PIL filed on EC order on statue veiling
The chief election commissioner’s order on covering the statues of BSP chief Mayawati and those of her party’s symbol-elephant is now before the Allahabad high court even as some movement is visible on the decree.Updated: Jan 10, 2012 00:18 IST
The chief election commissioner’s order on covering the statues of BSP chief Mayawati and those of her party’s symbol-elephant is now before the Allahabad high court even as some movement is visible on the decree.
The public interest litigation (PIL), filed by a person named Dheeraj Pratap Singh on Monday, will come up for hearing on Wednesday, January 11.
The Greater Noida district administration began draping the statues of Mayawati, who is also UP chief minister, and the elephants with plastic sheets at various places on Monday.
A similar exercise at Rashtriya Dalit Prerna Sthal and Green Garden, a Rs 685-crore park in Noida, will take place on Tuesday.
The Election Commission has ordered all such statues must be draped by the evening of January 11.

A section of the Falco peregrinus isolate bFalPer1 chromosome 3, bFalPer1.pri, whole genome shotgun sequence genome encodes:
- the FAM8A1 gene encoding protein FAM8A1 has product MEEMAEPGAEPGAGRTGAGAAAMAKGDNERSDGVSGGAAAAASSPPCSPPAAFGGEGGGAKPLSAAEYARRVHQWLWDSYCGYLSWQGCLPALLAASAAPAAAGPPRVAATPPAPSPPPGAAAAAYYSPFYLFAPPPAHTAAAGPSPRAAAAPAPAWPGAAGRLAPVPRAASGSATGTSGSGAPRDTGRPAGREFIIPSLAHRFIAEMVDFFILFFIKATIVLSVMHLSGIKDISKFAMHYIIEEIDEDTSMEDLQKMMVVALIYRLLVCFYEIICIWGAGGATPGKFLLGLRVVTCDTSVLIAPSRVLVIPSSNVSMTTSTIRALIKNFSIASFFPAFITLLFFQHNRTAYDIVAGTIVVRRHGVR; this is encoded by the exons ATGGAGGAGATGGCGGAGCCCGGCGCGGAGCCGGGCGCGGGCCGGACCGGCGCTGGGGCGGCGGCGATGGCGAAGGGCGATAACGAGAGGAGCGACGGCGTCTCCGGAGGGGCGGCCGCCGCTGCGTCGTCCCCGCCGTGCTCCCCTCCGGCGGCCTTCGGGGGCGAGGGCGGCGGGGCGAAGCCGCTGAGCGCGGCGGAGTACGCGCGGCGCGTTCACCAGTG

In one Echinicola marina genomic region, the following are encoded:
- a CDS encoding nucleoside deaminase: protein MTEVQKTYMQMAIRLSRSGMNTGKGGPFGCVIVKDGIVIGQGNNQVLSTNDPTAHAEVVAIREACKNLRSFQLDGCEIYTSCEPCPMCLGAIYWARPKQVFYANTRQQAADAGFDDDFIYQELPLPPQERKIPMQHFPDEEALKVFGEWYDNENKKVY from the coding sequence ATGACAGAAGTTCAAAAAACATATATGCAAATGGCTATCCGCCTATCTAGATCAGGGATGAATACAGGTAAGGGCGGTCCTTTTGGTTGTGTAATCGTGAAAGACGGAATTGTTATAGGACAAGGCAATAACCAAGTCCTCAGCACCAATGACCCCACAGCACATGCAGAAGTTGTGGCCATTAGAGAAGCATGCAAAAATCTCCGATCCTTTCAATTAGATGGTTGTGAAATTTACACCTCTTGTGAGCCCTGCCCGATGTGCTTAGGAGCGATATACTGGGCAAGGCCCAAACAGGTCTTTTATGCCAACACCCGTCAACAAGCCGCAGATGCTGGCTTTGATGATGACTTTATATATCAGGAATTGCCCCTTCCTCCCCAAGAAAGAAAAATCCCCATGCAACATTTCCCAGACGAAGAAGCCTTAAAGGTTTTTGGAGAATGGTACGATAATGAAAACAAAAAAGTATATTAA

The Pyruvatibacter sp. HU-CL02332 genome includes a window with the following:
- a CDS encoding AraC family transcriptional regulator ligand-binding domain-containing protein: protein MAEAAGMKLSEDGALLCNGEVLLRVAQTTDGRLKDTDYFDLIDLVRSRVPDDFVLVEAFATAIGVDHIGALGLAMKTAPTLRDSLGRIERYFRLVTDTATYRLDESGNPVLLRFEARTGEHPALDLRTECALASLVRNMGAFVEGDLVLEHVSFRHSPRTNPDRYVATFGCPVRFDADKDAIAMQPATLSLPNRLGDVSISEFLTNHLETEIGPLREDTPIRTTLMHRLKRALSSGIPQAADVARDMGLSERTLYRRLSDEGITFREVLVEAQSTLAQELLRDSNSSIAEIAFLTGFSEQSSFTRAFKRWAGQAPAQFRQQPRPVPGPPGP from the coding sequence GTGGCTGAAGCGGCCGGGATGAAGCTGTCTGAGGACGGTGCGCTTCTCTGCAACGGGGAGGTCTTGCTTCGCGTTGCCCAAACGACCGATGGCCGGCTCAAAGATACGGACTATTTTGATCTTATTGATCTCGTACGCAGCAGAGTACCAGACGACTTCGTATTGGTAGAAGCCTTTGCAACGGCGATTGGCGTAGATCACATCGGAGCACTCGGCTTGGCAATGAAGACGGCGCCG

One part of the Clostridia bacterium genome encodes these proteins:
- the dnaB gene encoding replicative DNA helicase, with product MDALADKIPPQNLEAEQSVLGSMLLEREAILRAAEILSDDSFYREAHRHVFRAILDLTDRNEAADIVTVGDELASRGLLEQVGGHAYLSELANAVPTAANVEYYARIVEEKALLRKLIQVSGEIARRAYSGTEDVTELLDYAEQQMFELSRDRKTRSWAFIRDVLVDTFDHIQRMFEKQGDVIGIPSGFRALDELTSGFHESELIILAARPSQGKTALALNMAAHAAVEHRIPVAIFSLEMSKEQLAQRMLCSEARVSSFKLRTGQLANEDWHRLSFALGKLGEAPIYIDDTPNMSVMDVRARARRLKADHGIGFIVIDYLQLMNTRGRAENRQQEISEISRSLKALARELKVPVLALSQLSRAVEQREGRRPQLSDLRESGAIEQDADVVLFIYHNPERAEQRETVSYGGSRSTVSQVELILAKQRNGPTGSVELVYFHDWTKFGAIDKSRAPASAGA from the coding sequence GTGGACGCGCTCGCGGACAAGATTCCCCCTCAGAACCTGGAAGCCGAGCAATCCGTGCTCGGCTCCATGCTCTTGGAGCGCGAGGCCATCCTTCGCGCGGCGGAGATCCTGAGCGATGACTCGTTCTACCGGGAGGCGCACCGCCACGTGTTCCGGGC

Senior Lucknow Development Authority (LDA) officials directed by Lucknow district magistrate Anil K Sagar to comply with the CEC’s order continue to tread cautiously. Neither LDA vice-chairman Rajiv Aggarwal nor secretary Anil Kumar Singh was willing to talk on the issue.
"The Rajkiye Nirman Nigam (RNN), which executed work on these memorials, will carry out the task of covering the statues," said an official.
Sagar said he had communicated the CEC’s order to Aggarwal and it was up to him to implement it within the stipulated deadline.
On Monday, senior functionaries of the LDA and RNN departments held meetings with government officials on the matter.
Meanwhile, former chief election commissioner (CEC) N Gopalaswamy stood up for CEC SY Quraishi.
Gopalaswamy said had the Election Commission not intervened, other political parties would have got the moral right to demand permission to erect cutouts of their leaders.
With inputs from Noida and New Delhi.
First Published: Jan 09, 2012 22:18 IST